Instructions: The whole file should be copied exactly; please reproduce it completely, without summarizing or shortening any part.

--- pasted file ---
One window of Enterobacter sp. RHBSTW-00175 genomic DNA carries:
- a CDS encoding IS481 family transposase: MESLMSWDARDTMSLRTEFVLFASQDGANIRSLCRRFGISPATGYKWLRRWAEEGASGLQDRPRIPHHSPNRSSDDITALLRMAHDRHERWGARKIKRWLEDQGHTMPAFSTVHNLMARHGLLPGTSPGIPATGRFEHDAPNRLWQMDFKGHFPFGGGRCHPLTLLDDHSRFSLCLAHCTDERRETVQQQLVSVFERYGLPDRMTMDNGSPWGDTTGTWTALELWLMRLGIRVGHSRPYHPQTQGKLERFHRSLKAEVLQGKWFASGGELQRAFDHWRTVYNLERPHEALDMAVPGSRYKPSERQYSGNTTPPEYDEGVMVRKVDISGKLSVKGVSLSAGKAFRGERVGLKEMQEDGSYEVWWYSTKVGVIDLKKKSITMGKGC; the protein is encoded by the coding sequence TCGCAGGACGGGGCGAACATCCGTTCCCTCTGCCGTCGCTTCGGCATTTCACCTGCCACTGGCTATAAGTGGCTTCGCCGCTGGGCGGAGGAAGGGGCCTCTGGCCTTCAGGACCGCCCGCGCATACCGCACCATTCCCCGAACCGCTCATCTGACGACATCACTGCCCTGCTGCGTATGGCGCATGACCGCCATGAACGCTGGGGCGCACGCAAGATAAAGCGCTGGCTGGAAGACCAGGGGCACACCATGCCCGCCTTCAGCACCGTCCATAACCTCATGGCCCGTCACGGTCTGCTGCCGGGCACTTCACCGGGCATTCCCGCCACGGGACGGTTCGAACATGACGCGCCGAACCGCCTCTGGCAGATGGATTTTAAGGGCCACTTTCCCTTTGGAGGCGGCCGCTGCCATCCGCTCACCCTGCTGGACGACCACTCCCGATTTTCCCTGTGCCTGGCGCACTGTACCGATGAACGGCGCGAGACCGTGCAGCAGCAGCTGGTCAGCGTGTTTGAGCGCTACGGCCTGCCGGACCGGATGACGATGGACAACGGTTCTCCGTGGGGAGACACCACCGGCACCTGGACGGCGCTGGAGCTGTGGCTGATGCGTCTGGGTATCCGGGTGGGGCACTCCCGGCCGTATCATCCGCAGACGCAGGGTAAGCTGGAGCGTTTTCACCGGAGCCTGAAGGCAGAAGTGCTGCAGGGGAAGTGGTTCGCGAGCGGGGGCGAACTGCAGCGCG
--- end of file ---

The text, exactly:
One window of Enterobacter sp. RHBSTW-00175 genomic DNA carries:
- a CDS encoding IS481 family transposase: MESLMSWDARDTMSLRTEFVLFASQDGANIRSLCRRFGISPATGYKWLRRWAEEGASGLQDRPRIPHHSPNRSSDDITALLRMAHDRHERWGARKIKRWLEDQGHTMPAFSTVHNLMARHGLLPGTSPGIPATGRFEHDAPNRLWQMDFKGHFPFGGGRCHPLTLLDDHSRFSLCLAHCTDERRETVQQQLVSVFERYGLPDRMTMDNGSPWGDTTGTWTALELWLMRLGIRVGHSRPYHPQTQGKLERFHRSLKAEVLQGKWFASGGELQRAFDHWRTVYNLERPHEALDMAVPGSRYKPSERQYSGNTTPPEYDEGVMVRKVDISGKLSVKGVSLSAGKAFRGERVGLKEMQEDGSYEVWWYSTKVGVIDLKKKSITMGKGC; the protein is encoded by the coding sequence TCGCAGGACGGGGCGAACATCCGTTCCCTCTGCCGTCGCTTCGGCATTTCACCTGCCACTGGCTATAAGTGGCTTCGCCGCTGGGCGGAGGAAGGGGCCTCTGGCCTTCAGGACCGCCCGCGCATACCGCACCATTCCCCGAACCGCTCATCTGACGACATCACTGCCCTGCTGCGTATGGCGCATGACCGCCATGAACGCTGGGGCGCACGCAAGATAAAGCGCTGGCTGGAAGACCAGGGGCACACCATGCCCGCCTTCAGCACCGTCCATAACCTCATGGCCCGTCACGGTCTGCTGCCGGGCACTTCACCGGGCATTCCCGCCACGGGACGGTTCGAACATGACGCGCCGAACCGCCTCTGGCAGATGGATTTTAAGGGCCACTTTCCCTTTGGAGGCGGCCGCTGCCATCCGCTCACCCTGCTGGACGACCACTCCCGATTTTCCCTGTGCCTGGCGCACTGTACCGATGAACGGCGCGAGACCGTGCAGCAGCAGCTGGTCAGCGTGTTTGAGCGCTACGGCCTGCCGGACCGGATGACGATGGACAACGGTTCTCCGTGGGGAGACACCACCGGCACCTGGACGGCGCTGGAGCTGTGGCTGATGCGTCTGGGTATCCGGGTGGGGCACTCCCGGCCGTATCATCCGCAGACGCAGGGTAAGCTGGAGCGTTTTCACCGGAGCCTGAAGGCAGAAGTGCTGCAGGGGAAGTGGTTCGCGAGCGGGGGCGAACTGCAGCGCG